Media Monitoring Africa (MMA) commends Daily Sun for brilliantly reporting on a story that involves minors. The story titled, “Girl boiling water horror” (10/02/2021) is awarded a GLAD[1] because of the way it was reported as well as for protecting the identity of the child victim involved.

The article by Aaron Dube is about a 12-year-old girl, who according to her father, was poured boiling water on her neck by their neighbour. According to the story, the child went to play with the neighbour’s children but they threw stones at her. In order to threaten them, the girl picked up a knife at her home but the neighbouring children’s father took the knife from the child and poured boiling water on her neck.

What is good about the way the story is reported, is the fact that the identities of all children involved were protected and although the story is told by the victim’s father, there are no common slip ups by the media of revealing the children’s identities indirectly through their parents.  

The story comes with a picture of the injured 12-year-old taken from the back. Only the girl’s back can be seen in the photo thus ensuring that the child’s identity is sufficiently protected. The report also goes an extra mile to explain that the father “cannot be named to protect the minor”.

This sufficient protection of the child’s identity is in line with MMA’s Editorial Guidelines and Principles for Reporting on Children in the Media which urge the media to “always respect children’s dignity and well-being”.[2]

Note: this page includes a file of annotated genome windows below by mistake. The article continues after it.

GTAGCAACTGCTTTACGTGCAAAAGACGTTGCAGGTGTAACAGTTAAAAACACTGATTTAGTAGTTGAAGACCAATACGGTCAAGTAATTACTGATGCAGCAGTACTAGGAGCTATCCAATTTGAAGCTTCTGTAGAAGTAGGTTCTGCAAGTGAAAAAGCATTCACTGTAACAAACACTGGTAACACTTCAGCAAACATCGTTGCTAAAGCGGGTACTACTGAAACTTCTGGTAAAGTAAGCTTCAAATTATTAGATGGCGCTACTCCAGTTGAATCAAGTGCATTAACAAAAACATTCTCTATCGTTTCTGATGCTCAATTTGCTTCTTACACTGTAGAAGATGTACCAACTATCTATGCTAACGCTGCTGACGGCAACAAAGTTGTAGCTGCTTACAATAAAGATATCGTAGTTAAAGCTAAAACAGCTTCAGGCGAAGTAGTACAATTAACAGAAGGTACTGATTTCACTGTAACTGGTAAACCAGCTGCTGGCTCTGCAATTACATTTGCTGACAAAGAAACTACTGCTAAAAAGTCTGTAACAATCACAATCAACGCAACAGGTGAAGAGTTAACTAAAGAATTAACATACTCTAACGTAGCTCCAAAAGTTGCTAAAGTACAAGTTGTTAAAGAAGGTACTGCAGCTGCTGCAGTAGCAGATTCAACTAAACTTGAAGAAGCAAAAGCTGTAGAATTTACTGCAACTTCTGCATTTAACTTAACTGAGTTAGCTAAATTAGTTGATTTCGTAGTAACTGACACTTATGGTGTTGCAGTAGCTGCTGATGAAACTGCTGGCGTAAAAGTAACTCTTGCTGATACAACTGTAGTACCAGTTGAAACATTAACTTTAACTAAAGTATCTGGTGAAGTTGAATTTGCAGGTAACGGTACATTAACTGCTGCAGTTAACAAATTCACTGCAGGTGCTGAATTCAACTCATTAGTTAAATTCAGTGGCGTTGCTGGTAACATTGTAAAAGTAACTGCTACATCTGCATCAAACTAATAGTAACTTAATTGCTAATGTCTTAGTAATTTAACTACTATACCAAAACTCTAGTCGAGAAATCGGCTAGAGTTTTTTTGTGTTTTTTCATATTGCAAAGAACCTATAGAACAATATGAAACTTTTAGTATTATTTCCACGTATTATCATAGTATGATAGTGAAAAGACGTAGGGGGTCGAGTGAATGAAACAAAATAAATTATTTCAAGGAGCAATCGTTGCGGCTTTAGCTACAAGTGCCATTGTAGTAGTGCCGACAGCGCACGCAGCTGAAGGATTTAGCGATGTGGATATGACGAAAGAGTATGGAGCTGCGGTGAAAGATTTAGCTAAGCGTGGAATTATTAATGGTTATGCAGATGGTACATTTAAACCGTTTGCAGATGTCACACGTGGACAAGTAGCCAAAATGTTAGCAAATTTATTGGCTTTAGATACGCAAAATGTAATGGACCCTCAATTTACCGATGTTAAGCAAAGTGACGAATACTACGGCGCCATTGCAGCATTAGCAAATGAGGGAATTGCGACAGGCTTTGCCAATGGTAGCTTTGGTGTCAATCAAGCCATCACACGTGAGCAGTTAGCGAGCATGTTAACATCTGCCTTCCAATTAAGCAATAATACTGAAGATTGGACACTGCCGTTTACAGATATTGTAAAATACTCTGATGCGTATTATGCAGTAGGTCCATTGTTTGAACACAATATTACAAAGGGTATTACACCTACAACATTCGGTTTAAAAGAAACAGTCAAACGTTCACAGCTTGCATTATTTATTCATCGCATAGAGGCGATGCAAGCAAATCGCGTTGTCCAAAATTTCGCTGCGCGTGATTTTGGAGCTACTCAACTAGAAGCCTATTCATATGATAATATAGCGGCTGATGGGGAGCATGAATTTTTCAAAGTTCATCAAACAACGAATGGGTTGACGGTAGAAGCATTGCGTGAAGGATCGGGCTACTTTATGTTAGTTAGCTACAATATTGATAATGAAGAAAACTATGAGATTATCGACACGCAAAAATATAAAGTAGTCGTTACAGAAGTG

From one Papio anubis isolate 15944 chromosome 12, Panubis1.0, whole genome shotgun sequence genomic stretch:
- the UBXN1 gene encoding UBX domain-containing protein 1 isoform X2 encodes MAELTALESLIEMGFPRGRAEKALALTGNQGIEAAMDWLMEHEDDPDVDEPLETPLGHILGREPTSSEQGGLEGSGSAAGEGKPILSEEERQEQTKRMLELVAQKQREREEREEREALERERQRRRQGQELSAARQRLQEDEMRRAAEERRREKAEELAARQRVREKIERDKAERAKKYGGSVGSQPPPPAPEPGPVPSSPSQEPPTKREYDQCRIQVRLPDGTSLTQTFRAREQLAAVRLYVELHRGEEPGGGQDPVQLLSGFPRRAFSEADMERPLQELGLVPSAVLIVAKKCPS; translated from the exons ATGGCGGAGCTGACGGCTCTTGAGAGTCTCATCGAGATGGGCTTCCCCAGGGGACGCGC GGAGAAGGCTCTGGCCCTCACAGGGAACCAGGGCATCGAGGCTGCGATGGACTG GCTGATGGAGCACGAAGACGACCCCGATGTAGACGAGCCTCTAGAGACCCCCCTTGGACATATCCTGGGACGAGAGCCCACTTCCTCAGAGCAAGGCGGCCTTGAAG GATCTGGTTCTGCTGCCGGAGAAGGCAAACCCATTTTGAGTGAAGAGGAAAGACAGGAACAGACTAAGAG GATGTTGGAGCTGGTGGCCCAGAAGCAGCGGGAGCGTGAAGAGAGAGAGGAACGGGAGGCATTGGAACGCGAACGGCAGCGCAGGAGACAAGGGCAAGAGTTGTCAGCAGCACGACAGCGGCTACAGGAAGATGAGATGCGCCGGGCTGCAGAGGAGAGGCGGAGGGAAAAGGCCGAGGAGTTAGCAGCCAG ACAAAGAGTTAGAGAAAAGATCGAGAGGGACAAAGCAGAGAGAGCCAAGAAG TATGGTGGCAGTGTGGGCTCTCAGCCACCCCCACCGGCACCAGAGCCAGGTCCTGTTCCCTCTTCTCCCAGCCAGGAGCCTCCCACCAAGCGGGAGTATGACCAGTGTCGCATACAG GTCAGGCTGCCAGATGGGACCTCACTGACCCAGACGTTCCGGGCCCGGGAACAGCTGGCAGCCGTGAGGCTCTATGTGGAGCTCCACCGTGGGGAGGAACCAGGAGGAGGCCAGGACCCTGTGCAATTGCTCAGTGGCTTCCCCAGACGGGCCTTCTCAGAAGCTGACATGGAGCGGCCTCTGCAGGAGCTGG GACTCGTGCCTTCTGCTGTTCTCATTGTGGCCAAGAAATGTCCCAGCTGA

Apart from the preservation of the rights to privacy and dignity, withholding the identity of the child will go a long way in preventing potential victimisation that might come as a result of being identified in the media.

SAPS member from Mamelodi police confirmed in the article that the accused was arrested and was expected to appear in court. This means that the identities of all the children involved in the story who are also potential witnesses at criminal proceedings, were protected as stipulated by Section 154 (3) of the Criminal Procedure Act.[3]

Further, not revealing the identities of the children in the media who are involved in such stories on crime or abuse committed against children protects them from potential harm such as retribution or to be kept from testifying in court.

Daily Sun evidently reported this story in the best interests of all the children involved, especially the 12-year-old victim and this is in line with Section 28 (2) of the Bill of Rights of the South African Constitution. The Section states, “A child’s best interests are of paramount importance in every matter concerning the child.”[4]

MMA congratulates Daily Sun for this encouraging coverage of a story involving children and looks forward to more articles such as this one that are ethically reported and are in the best interests of children.

By Ntsako Manganyi

[1] GLADs are awarded to media for reporting on children responsibly

[2] Editorial guidelines and principles for reporting on children in the media;



Below is Daily Sun‘s response to the commentary;

At Daily Sun we ensure that we interrogate stories that affect children vigorously, especially in cases where the minors have already experienced harm and/or are victims of crime. It is vital to hide the identity of children to avoid causing them any further harm and to abide by our country’s laws. The said article was meant to highlight cruelty and criminality against the vulnerable child, hence the effort we took to hide all the information that could have exposed her identity.